Choice at the pumps might be limited to a couple of petrol variants and one or two diesels, but venture away from your local filling station and you’ll find a much wider variety of fuel, including happy juice to suit your Vauxhall in fast-road and race environments.
In the wake of the recent Volkswagen emissions scandal (a chain of events triggered when the United States Environmental Protection Agency issued a Clean Air Act notice of violation to the German car maker after discovering it intentionally programmed more than eleven million turbocharged direct injection diesel engines to activate emissions controls only during laboratory testing), diesel has had a bad name. In response to the crisis, VW’s sister company, Porsche, has axed all current diesel variants from its line-up. Even so, there are plenty of diesels left on the road, and we’re no longer driving in the age of smoky 1.5-litre Novas pushing 50bhp!
Despite VW’s woes, diesel technology has been much improved in recent years. Most manufacturers have an impressive array of turbocharged diesel engines in their product portfolios, and most prove to be viable platforms for tuning projects. As already mentioned, due to the fact that a diesel engine makes use of compression ignition, diesel fuel possesses a low octane rating, meaning it self-ignites with ease. Thankfully, due to the nature of diesel, detonation or pre-ignition isn’t a concern (unless operating temperatures are uncharacteristically high), which means a low octane fuel doesn’t present the same challenges as it would if being fed into a petrol engine.
Although not massively popular, performance diesel fuels have an increased cetane level, which is a general measure of diesel quality and an indicator of how rapidly the fuel combusts. In theory, diesel fuel with a higher cetane level should offer improved performance at higher rpm.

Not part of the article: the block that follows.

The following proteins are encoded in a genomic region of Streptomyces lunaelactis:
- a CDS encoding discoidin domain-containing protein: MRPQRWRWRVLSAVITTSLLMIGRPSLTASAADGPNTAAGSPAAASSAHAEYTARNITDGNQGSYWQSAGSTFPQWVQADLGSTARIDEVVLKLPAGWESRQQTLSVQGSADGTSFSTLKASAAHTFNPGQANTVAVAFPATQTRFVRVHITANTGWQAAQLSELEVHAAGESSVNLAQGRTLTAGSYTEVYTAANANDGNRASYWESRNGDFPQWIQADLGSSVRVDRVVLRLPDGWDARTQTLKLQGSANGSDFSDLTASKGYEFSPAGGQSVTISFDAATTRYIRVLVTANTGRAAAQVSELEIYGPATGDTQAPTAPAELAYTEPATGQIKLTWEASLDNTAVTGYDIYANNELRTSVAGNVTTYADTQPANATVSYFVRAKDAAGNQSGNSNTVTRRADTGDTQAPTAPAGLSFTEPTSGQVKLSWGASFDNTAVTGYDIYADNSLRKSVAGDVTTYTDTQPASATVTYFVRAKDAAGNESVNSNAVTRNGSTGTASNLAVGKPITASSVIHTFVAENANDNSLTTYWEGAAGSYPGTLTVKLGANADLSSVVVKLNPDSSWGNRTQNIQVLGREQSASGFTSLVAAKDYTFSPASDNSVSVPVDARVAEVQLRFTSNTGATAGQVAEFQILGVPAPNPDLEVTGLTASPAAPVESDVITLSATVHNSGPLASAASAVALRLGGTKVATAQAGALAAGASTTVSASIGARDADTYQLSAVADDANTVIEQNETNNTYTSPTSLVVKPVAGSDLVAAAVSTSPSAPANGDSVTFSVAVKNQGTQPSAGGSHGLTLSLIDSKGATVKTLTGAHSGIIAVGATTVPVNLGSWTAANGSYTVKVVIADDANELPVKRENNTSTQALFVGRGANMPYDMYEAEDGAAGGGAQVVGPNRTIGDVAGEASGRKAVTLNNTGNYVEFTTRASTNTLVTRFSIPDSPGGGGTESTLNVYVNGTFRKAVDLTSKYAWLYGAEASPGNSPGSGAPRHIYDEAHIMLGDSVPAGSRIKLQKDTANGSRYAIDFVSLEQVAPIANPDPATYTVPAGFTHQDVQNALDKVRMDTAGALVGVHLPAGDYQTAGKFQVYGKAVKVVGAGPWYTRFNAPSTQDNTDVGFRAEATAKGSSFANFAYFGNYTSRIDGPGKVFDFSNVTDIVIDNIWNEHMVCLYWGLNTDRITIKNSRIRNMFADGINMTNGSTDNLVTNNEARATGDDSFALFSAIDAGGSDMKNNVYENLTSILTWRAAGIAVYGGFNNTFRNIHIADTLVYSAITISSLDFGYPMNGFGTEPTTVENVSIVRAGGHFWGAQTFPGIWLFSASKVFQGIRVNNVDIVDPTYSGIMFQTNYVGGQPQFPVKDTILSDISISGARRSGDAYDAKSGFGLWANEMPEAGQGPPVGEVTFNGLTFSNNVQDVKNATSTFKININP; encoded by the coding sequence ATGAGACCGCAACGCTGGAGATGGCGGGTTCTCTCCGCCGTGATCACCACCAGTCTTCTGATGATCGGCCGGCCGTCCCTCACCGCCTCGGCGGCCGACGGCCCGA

By far the most common fuel. In the UK, forecourt petrol tends to be 95RON for regular unleaded, or 97-99RON for the various brands of super unleaded. It’s recommended most performance and all tuned cars are powered by super unleaded. While it doesn’t compare to a true race fuel, impressive results can still be achieved. We’ve featured countless tuned cars with over 250bhp per litre using 99RON fuel bought from regular filling stations. If, however, you want to reliably make use of high compression and high boost pressures, then you’ll need to consider the benefits of a different blend of fuel, such as many of those listed below.
The term ‘race fuel’ is very broad, but for the purposes of this article, we’re referring to high octane petrol-based fuels specially blended with various chemicals for maximum performance. There is a wide variety of race fuels available. For example, C23 boasts one of the highest octane ratings, coming in at more than 130RON. It’s hugely resistant to detonation. Many race fuels are oxygenated, which means (go on, have a guess!) the fuel has oxygen molecules suspended within it. In essence, this means more power can be achieved when compared to non-oxygenated fuel with a similar octane rating. Ideal for tuners of naturally aspirated engines looking to unleash every last pony!
Liquified Petroleum Gas (LPG) is almost always used to save money. It’s difficult to ignore pump prices, where LPG is approximately half the cost of petrol. What you may not realise, however, is that LPG has a very high octane rating and is supercold. In other words, it’s resistant to detonation, giving it heaps of performance potential. That said, you can’t simply load your car’s fuel cell with LPG in the same way you would fill up with race fuel. Instead, you need a completely different injection system fitted alongside stock fuel equipment, enabling the driver to switch between LPG and factory-specified fuel at the quick-and-easy touch of a button.
Usually reserved for drag and hardcore circuit weaponry (including Indy Car contenders), methanol is rarely used as a main fuel, but is often injected as an anti-detonation aid for forced induction applications,